Wellbeing Spotlight: Dulwich College Suzhou, China

Don’t let wellbeing initiatives feel like another thing that staff have to do, says Jess Byrne, from Dulwich College Suzhou

Spotlight on Dulwich College Suzhou, wellbeing

Wellbeing in International Schools Magazine interviews Jess Byrne, director of sport and wellbeing at Dulwich College Suzhou, about what is being done to maintain and improve wellbeing at the school.

Could you tell us about the wellbeing work that you do at Dulwich College Suzhou? 

Due to the new nature of wellbeing as an area within its own right, we have worked on several cross college projects. These have come in the form of Internal Trips Weeks, a full week of on-site activities that aim to develop the students as we hope to on external trip weeks. Having these on-site not only reduces the need to adapt to Covid but also achieves more sustainable outcomes, as events are repeatable and already embedded within the college culture.

We have also had a number of staff wellbeing events during professional development days, such as bake-off competitions, swimming lessons and staff sports tournaments. Community Tuesdays have been a great success, where teachers teach other teachers a range of skills, from knitting to finance to swimming, all finished off with some evening refreshments.

“Having activities on-site achieves more sustainable outcomes, as events are repeatable and already embedded within the college culture.”

Currently, I oversee our KS3 PATH Wellbeing Curriculum and work with the deputy head on wellbeing for the senior school students, whilst providing all staff with opportunities to enhance their own wellbeing during the college day and beyond. Being in a three-school college, which stretches from EY to IB, each area has their own specific needs, so providing tools college-wide for staff and students to access in their own way is essential.

At what point did you feel that you need a wellbeing policy or programme? 

Post-Covid we were one of the first schools in the world to re-open. We did so in April 2020 after a period of about 12 weeks online. The first day back felt strange, with only one year group returning at a time and everyone in masks. School was very different: social distancing, small groups, separated desks and no communal activities. It remained like this for some time. It was evident that we needed to place emphasis on a targeted programme that went beyond the usual “make sure you’re getting plenty of sleep and exercise,” giving us the tools to be proactive in our integration of activities.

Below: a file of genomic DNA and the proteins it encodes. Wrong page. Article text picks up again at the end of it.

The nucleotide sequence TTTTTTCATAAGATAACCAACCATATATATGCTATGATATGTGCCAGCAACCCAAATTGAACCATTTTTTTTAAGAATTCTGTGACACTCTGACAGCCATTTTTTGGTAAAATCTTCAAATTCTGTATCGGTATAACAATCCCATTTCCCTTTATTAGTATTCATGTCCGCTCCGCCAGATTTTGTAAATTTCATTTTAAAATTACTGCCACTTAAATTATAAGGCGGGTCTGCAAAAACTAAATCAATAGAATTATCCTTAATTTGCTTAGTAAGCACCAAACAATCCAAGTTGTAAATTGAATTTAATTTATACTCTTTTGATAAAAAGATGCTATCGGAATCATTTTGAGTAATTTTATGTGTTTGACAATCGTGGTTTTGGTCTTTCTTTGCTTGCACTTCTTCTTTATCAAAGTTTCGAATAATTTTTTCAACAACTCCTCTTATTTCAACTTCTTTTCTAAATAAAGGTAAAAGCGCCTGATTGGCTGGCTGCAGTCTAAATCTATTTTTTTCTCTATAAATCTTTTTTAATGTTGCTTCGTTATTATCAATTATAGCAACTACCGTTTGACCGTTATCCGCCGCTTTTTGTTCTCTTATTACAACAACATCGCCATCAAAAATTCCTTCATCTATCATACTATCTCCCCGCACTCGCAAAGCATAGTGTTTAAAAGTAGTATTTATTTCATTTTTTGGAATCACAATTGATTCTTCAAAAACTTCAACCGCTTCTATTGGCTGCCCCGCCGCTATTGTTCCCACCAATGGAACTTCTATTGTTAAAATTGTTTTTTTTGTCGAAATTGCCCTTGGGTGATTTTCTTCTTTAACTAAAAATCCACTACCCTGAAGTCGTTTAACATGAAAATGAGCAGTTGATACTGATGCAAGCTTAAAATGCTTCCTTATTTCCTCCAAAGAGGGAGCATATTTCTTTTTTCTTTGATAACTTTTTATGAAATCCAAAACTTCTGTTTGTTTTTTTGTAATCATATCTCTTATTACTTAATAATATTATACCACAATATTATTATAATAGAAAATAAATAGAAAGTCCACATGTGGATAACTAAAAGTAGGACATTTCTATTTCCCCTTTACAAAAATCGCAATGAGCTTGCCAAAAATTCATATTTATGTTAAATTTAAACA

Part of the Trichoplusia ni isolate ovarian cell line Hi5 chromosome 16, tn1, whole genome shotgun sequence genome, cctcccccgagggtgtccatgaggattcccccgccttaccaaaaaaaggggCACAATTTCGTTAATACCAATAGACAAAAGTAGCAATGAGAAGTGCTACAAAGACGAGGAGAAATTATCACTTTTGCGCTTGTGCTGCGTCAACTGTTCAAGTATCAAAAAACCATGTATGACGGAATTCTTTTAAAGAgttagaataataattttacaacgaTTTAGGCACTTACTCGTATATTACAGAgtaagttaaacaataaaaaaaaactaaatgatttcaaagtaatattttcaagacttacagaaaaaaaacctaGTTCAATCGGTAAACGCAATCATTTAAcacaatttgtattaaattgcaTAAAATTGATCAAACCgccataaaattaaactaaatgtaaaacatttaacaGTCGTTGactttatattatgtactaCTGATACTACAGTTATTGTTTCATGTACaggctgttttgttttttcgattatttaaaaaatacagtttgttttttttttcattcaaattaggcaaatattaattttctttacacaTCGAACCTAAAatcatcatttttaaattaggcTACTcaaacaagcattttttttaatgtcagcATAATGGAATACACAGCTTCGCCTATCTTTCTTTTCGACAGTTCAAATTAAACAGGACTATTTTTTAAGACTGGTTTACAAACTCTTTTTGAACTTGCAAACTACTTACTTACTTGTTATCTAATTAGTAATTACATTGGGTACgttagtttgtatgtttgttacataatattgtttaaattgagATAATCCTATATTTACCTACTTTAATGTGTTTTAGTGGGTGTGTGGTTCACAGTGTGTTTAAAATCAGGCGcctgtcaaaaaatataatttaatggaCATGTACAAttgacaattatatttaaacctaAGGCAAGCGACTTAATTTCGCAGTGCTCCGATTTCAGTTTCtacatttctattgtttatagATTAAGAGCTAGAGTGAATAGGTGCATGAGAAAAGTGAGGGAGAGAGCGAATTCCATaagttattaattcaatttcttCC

At first, we began with some hap-hazard initiatives: karaoke (KTV) on a Friday lunch; The Friday5, a weekly one mile run/walk around the grounds; and some student leadership groups. Some worked, some didn’t. I invested hours in The Friday5, created videos and an app to support the tracking of student participation, but it didn’t fly. The students just weren’t keen on it. Instead, we pivoted to a much simpler initiative of responsible usage with Year 12 & 13, where students could sign a “contract” to agree to use PE facilities responsibly. We filled the sports hall daily with badminton players without so much as a poster.

“It was evident that we needed to place emphasis on a targeted programme that went beyond the usual ‘make sure you’re getting plenty of sleep and exercise.'”

Following the initial activities, we developed these into Look-up and Bloom: Community Tuesday, a weekly device-free day where a variety of activities are available. These include sport, karaoke, student action groups such as our LGBGT society, The Rainbow Club, House Competitions and student feedback sessions where younger students can meet the head girl and boy to talk about the issues which affect them most.

One of the latest developments has been the introduction of R.U Sport for all Senior Students, a strategy to develop student ownership and responsibility. Students are trusted and encouraged to come and book a sports court space at lunch-time to play badminton or basketball, setting up their own equipment, managing their game and ensuring everyone is included. This supports the students to develop their skills and character to make the right choices as young adults: respect for self, respect for others and responsibility for actions are essential. The product of this has been successful student-organised tournaments and a buzzing sports hall every day!

The cherry on the cake came last year when the PE department placed a bid for an extra hour of KS3 Curriculum time to launch something called PATH, an active timetabled wellbeing lesson. Each weekly lesson has an overarching theme related to: Pursuing their Passion, Aspiring Leaders, Teamwork, and staying Healthy.

“It is  tempting to spend an hour educating students on the theories of how to start a hobby or why movement is important; however, ultimately we want them to do those things.”

The key to the success of PATH lies in protecting the students’ time. It is all too tempting to spend an hour educating students on the theories of how to start a hobby or why movement is important; however, ultimately we want them to do those things. Keeping lessons punchy and activity-driven is essential. We therefore must let go and allow them some freedom of exploration during lessons to simply have time to do the things they enjoy like working with younger students or engaging in House activities. As cheesy as it sounds, I like to think of PATH being about the journey rather than the end point. If we get to the end of the lesson and it took a different direction than the original intention, so long as it supports wellbeing, that’s OK.

What was your why?